Wedding Photos: Saving Money One Shot at a Time
What's the point of spending so much money on the dress, the cake and the flowers if it all only lasts for one day? Hence the importance of wedding photos. People take the hiring process for wedding photographers pretty seriously, as they should, but in this economic climate, dropping $6k on a photo album might seem a bit extravagant. Worry not; there are still a number of ways to document the bouquet throws and exchanged vows without breaking the bank.
While going the route of finding a less-expensive photographer with positive reviews on a site like Pictage is a no-brainer, there are other ways to cut costs without going with an inexpensive (or inexperienced) professional. Event planner Lesley Cohen, who founded LelyCo Events, thinks there are plenty of places to cut costs in weddings, but skimping on the photographer is generally a bad idea. "My recommendation is to hire the best photographer you can find but forego the prints, albums and such until you have the money to invest down the road." Cohen says.
A lot of photographers will offer expensive packages, but those options may include extraneous services. Boudoir photos? Probably something people can live without. In that case, try to negotiate a la carte or hourly pricing rather than going with the pricier all-inclusive option. One photographer that Cohen recommends, Lori Love, offers packages starting at $3,500. But with a coffee-table book, unlimited images and a second photographer, the hourly rate of $350 might be a more cost-effective option.
Speaking of hourly rates, most weddings yield more photos than the bride and groom know what to do with, and that's before they even receive the professional photos. Have a few friends with digital cameras that relish playing paparazzi? Ask them to go crazy on the wedding day. That way, you can employ a professional photographer at an hourly rate for the most important photographs and fill in the gaps with photos from friends and family. Think of it as a sort of wedding photography crowdsourcing. Of course there may be a more limited number of artsy shots, and touch-ups might not be an option, but (for the more practical among us), having a wide array of images from the Big Day is the most important thing.
Another economical option is to hire a photojournalist from a local newspaper. This option could also potentially take a bit more work on the part of the bride and groom. First, there's tracking down the photographer, then the task of tracking down references. Professional photojournalists also may not offer the add-ons of a typical wedding photographer, so the wedding album may become a do-it-yourself project instead of a finished product delivered to your doorstep.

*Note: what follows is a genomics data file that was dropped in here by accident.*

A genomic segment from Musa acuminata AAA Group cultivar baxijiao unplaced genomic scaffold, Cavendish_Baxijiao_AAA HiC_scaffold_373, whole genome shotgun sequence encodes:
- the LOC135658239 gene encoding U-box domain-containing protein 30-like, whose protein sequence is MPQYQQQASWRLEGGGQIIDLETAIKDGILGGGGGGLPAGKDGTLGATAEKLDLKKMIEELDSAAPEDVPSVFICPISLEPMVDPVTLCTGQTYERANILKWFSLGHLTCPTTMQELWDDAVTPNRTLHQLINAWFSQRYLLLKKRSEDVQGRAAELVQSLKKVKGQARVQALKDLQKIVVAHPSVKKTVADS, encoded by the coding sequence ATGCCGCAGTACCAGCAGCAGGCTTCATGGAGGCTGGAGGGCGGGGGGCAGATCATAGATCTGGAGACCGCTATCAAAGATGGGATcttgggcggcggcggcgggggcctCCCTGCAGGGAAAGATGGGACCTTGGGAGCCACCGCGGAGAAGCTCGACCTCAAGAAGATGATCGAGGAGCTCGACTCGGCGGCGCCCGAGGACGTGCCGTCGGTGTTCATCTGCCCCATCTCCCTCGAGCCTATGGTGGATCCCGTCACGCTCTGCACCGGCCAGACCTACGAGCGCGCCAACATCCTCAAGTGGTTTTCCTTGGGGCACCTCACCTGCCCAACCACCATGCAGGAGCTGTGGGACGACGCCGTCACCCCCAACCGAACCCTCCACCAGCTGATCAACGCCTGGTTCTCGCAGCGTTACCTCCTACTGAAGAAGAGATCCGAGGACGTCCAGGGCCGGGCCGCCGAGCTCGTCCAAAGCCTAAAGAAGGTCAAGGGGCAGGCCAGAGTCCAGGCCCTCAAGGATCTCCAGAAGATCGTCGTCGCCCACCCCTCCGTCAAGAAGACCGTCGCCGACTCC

Rather than seeking out a photographer on your own, there's also the option of companies like Bella Pictures, which has a database of photographers to choose from. It might be a slightly less personal experience, but the rates are good and most of the details are handled for you. After the company gets a sense of what the bride and groom are looking for, Bella serves as a sort of eHarmony and about two months before the wedding, the company recommends a photographer that seems like a good fit (and bride and groom have veto power). While there are pricier packages like the "elegante" at $6400, there is also the "Simplicity," which includes the basics: six hours, one photographer and digital negatives for $1950.
And for those willing to take a larger leap, there is always the possibility of contacting an art student. Of course, hiring someone who is less experienced is not for the feint of heart, but amazing things can come from raw talent and that kind of talent abounds at places like the Corcoran School of Art and Design.
Have other ideas for saving money on wedding photographs? Let us know in the comments.
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